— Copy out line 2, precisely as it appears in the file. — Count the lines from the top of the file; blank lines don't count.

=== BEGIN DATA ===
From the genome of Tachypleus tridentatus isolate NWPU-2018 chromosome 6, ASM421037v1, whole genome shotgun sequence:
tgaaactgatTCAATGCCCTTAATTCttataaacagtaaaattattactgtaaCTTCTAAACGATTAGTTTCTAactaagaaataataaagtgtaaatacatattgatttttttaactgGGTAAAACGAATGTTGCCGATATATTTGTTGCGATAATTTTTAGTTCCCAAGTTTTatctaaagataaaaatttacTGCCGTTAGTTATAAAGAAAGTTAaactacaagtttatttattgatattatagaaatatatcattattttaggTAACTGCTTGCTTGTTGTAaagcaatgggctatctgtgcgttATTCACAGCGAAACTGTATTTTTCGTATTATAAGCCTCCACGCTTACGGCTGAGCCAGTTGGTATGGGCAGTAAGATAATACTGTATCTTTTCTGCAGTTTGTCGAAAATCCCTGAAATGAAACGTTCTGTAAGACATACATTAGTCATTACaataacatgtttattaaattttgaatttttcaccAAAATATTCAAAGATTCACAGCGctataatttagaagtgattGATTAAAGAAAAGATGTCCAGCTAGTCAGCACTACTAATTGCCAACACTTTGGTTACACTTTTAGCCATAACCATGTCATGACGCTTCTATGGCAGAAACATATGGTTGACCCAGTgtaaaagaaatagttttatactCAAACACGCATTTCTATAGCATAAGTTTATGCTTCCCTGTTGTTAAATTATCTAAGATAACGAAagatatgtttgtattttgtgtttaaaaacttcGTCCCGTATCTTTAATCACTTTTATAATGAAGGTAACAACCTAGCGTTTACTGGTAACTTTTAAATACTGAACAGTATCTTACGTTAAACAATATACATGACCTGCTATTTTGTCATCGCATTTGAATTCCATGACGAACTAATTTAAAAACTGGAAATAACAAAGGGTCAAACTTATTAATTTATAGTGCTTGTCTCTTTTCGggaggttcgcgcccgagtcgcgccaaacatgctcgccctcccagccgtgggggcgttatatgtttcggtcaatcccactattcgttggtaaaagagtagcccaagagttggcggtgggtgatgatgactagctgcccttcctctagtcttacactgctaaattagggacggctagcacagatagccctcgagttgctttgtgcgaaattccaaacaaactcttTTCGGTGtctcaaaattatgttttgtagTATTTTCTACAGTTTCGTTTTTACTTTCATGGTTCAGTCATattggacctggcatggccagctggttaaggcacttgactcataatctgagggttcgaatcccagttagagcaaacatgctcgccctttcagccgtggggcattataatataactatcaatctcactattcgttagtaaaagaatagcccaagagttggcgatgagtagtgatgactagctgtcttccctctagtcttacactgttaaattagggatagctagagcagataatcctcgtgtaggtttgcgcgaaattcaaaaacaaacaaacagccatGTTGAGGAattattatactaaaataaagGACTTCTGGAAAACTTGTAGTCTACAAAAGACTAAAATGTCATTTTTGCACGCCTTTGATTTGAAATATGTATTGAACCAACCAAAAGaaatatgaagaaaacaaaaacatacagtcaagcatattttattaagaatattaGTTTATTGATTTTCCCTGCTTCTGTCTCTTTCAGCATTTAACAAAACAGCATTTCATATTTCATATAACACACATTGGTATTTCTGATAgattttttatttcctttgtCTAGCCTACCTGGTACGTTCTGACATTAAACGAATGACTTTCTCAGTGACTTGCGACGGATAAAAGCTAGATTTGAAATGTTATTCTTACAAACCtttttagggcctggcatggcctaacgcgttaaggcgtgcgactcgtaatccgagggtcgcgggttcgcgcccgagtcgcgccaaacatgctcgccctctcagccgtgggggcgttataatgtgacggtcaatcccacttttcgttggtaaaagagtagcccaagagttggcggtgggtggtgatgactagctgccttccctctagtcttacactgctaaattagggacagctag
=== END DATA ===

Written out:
tgaaactgatTCAATGCCCTTAATTCttataaacagtaaaattattactgtaaCTTCTAAACGATTAGTTTCTAactaagaaataataaagtgtaaatacatattgatttttttaactgGGTAAAACGAATGTTGCCGATATATTTGTTGCGATAATTTTTAGTTCCCAAGTTTTatctaaagataaaaatttacTGCCGTTAGTTATAAAGAAAGTTAaactacaagtttatttattgatattatagaaatatatcattattttaggTAACTGCTTGCTTGTTGTAaagcaatgggctatctgtgcgttATTCACAGCGAAACTGTATTTTTCGTATTATAAGCCTCCACGCTTACGGCTGAGCCAGTTGGTATGGGCAGTAAGATAATACTGTATCTTTTCTGCAGTTTGTCGAAAATCCCTGAAATGAAACGTTCTGTAAGACATACATTAGTCATTACaataacatgtttattaaattttgaatttttcaccAAAATATTCAAAGATTCACAGCGctataatttagaagtgattGATTAAAGAAAAGATGTCCAGCTAGTCAGCACTACTAATTGCCAACACTTTGGTTACACTTTTAGCCATAACCATGTCATGACGCTTCTATGGCAGAAACATATGGTTGACCCAGTgtaaaagaaatagttttatactCAAACACGCATTTCTATAGCATAAGTTTATGCTTCCCTGTTGTTAAATTATCTAAGATAACGAAagatatgtttgtattttgtgtttaaaaacttcGTCCCGTATCTTTAATCACTTTTATAATGAAGGTAACAACCTAGCGTTTACTGGTAACTTTTAAATACTGAACAGTATCTTACGTTAAACAATATACATGACCTGCTATTTTGTCATCGCATTTGAATTCCATGACGAACTAATTTAAAAACTGGAAATAACAAAGGGTCAAACTTATTAATTTATAGTGCTTGTCTCTTTTCGggaggttcgcgcccgagtcgcgccaaacatgctcgccctcccagccgtgggggcgttatatgtttcggtcaatcccactattcgttggtaaaagagtagcccaagagttggcggtgggtgatgatgactagctgcccttcctctagtcttacactgctaaattagggacggctagcacagatagccctcgagttgctttgtgcgaaattccaaacaaactcttTTCGGTGtctcaaaattatgttttgtagTATTTTCTACAGTTTCGTTTTTACTTTCATGGTTCAGTCATattggacctggcatggccagctggttaaggcacttgactcataatctgagggttcgaatcccagttagagcaaacatgctcgccctttcagccgtggggcattataatataactatcaatctcactattcgttagtaaaagaatagcccaagagttggcgatgagtagtgatgactagctgtcttccctctagtcttacactgttaaattagggatagctagagcagataatcctcgtgtaggtttgcgcgaaattcaaaaacaaacaaacagccatGTTGAGGAattattatactaaaataaagGACTTCTGGAAAACTTGTAGTCTACAAAAGACTAAAATGTCATTTTTGCACGCCTTTGATTTGAAATATGTATTGAACCAACCAAAAGaaatatgaagaaaacaaaaacatacagtcaagcatattttattaagaatattaGTTTATTGATTTTCCCTGCTTCTGTCTCTTTCAGCATTTAACAAAACAGCATTTCATATTTCATATAACACACATTGGTATTTCTGATAgattttttatttcctttgtCTAGCCTACCTGGTACGTTCTGACATTAAACGAATGACTTTCTCAGTGACTTGCGACGGATAAAAGCTAGATTTGAAATGTTATTCTTACAAACCtttttagggcctggcatggcctaacgcgttaaggcgtgcgactcgtaatccgagggtcgcgggttcgcgcccgagtcgcgccaaacatgctcgccctctcagccgtgggggcgttataatgtgacggtcaatcccacttttcgttggtaaaagagtagcccaagagttggcggtgggtggtgatgactagctgccttccctctagtcttacactgctaaattagggacagctag